Matti Breschel (Tinkoff-Saxo) brought his winning drought to an end when he won today’s second stage of the Tour of Luxembourg. In a finale suited to puncheurs, the Dane beat Jempy Drucker (Wanty) in the uphill sprint, with the latter taking over the leader’s jersey from Danny van Poppel (Trek).
Heading into the Tour de Luxembourg, Matti Breschel hadn’t won a race since last year’s Tour of Denmark but today the Dane found back to his winning ways. In a finale perfectly suited to his puncheur characteristics, he beat Jempy Drucker in an uphill sprint to take his first victory in 2014.
His Tinkoff-Saxo team had shown their intentions in the finale when their hard tempo had contributed to the neutralization of the early break inside the final 10km. Already yesterdar, Breschel has shown good condition when he had made a solo attack in the finale and with his confidence boosted, he had asked his team to keep the tempo high in the finale.
They had to battle with Lotto Belisol for position but by the time, the sprint kicked off they came out on top. Breschel held off Drucker in the tough uphill battle to bring his drought to an end.
After finishing second in the prologue, Drucker had set his sights on the overall lead and after scoring one bonus second in the first intermediate sprint, he added another six seconds at the finish. As previous leader Danny Van Poppel struggled to keep up with the best in the finale, he was rewarded for his consistency by taking over the leader’s jersey from the 20-year-old Dutchman.
Drucker now heads into tomorrow’s third stage as the race leader and he faces a very difficult challenge. The 205.8km stage is traditionally the queen stage and is up and down all day. The stage ends with three laps of a 9.4km finishing circuit that the 8% Col de l’Europe which is usually hard enough to create some selection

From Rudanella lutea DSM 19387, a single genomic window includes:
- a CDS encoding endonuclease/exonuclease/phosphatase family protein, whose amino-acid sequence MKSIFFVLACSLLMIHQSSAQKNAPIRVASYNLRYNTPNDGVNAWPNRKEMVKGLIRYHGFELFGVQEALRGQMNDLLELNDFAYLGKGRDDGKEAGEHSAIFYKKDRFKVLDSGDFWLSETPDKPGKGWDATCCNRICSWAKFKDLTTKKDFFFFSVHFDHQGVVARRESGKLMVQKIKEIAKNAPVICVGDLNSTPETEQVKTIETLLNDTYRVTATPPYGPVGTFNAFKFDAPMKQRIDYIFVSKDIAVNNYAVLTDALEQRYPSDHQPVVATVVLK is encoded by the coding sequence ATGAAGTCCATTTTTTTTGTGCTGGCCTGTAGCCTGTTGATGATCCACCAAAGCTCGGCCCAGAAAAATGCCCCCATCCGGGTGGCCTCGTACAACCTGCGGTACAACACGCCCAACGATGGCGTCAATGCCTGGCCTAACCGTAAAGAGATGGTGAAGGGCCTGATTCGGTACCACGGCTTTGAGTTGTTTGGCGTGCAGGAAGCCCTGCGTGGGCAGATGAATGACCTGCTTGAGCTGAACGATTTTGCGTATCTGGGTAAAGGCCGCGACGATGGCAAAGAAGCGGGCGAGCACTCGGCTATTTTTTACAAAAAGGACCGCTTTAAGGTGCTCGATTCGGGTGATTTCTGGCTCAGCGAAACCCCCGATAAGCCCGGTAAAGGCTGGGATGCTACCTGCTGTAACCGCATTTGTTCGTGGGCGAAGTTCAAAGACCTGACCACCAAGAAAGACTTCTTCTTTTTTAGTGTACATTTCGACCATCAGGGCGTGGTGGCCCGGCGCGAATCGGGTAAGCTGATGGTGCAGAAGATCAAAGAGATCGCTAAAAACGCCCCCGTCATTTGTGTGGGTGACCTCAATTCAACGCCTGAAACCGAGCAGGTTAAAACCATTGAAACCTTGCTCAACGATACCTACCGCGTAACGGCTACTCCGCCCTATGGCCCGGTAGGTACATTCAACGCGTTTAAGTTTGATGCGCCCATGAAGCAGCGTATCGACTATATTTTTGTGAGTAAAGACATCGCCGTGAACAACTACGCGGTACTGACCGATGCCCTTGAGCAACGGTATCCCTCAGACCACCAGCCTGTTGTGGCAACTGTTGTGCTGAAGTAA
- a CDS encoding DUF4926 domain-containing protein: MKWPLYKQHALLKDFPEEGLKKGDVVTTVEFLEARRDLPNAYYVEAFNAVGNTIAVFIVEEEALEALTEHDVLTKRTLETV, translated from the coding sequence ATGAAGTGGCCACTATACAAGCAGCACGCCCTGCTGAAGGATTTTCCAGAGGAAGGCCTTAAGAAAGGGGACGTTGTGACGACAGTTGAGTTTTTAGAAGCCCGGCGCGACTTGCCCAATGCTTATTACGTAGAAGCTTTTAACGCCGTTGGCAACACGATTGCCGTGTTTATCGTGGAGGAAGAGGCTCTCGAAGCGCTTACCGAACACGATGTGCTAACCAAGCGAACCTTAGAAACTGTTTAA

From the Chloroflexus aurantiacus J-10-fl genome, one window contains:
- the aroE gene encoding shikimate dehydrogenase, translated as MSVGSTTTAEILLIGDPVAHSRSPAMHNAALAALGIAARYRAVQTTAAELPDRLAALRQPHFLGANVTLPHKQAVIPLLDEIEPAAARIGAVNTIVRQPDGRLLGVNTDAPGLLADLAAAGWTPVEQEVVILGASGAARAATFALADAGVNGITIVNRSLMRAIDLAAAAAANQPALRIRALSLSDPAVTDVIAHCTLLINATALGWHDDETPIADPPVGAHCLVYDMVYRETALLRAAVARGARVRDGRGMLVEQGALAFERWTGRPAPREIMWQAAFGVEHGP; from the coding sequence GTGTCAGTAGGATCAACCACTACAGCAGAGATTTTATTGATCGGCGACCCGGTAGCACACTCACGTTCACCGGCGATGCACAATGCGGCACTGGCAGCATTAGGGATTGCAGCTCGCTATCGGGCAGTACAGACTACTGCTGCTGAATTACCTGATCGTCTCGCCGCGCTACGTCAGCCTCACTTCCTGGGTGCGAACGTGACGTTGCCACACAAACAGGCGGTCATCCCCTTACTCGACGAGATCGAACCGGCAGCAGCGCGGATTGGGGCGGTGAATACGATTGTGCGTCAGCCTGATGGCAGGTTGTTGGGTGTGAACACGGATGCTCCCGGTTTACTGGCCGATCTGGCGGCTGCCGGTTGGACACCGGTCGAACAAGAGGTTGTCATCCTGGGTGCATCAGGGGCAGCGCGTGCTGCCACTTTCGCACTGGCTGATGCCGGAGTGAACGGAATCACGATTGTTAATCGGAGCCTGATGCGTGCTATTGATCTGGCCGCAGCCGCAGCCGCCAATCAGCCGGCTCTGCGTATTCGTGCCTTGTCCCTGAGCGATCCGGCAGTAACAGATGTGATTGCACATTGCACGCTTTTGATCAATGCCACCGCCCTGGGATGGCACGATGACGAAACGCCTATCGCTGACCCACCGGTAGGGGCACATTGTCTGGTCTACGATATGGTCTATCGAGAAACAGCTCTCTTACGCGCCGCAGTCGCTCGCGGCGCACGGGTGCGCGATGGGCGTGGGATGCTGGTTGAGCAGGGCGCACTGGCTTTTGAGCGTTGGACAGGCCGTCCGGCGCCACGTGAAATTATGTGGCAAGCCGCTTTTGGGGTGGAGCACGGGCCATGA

A finale for the puncheurs
After yesterday’s flat first stage, the GC battle was expected to become a bit more earnest in today’s second stage that brought the riders over 157.4km from Rosport to Schifflange. The first part of the stage was rolling and included several categorized climbs before things got a bit easier towards the end. The stage ended with a lap of a 36.3km finishing circuit that was mostly flat but had an uphill finish that made it a stage more for puncheurs than for sprinters.
The good weather conditions that the riders also enjoyed yesterday, continued when they started the ride towards Schifflange, and the riders were ready to go right from the gun. The first part was really fast and it took a long time with constant attacking before the early break finally got clear.
Bonus seconds for Drucker
The peloton was still together by the time they reached the first intermediate sprint after 22.9km of racing and this opened the door for the GC riders to score some bonus seconds. Michael Mørkøv led his Tinkoff-Saxo teammate Marko Kump across the line while second-placed Jempy Drucker (Wanty) took the final second on offer.
The attacking continued for a little while but at the 37km mark, the elastic had finally snapped and Juan Esteban Arango (Colombia), Boris Dron (Wallonie), Ilnur Zakarin (Rusvelo) and Jacuqes Janse Van Rensburg (MTN-Qhubeka) had opened a 1.30 gap. While Arango beat Dron and van Rensburg in the first KOM sprint, the gap continued to grow and reached 4.47 after 50km of racing.
The chase starts in earnest
The peloton had now upped the pace and over the next 27km, they brought the gap down to 3.24. It was too early to make the catch though and while Dron beat Arango and van Rensburg in a KOM sprint, the advantage went back up to 4.25 with 60km to go.
Now it was time for the peloton to kick into action and the chase started in earnest. 42km from the finish, they had already brought their deficit down to 1.20 and with 25km to go, it had reached the one-minute mark. The peloton had something left in the tank though and they manage to reopen their advantage to 1.25 when they still had 14km to ride.
The break splits up
The pace was too high for Dron who was in the break for the second day in a row and the Belgian had to let his companions go. The remaining three riders battled on but with 8km to go, their advantage had fallen to 40 seconds.
The battle for position in the peloton had now really intensified and unfortunately Phil Bauhaus (Stölting) went down in a crash. Tinkoff-Saxo had taken control on the front and they brought the break back with 6km to go.
As they hit the final climb, Lotto Belisol started to show themselves near the front and the Belgian team took control in the finale. When the sprint started, however, it was Breschel who returned to his winning ways.
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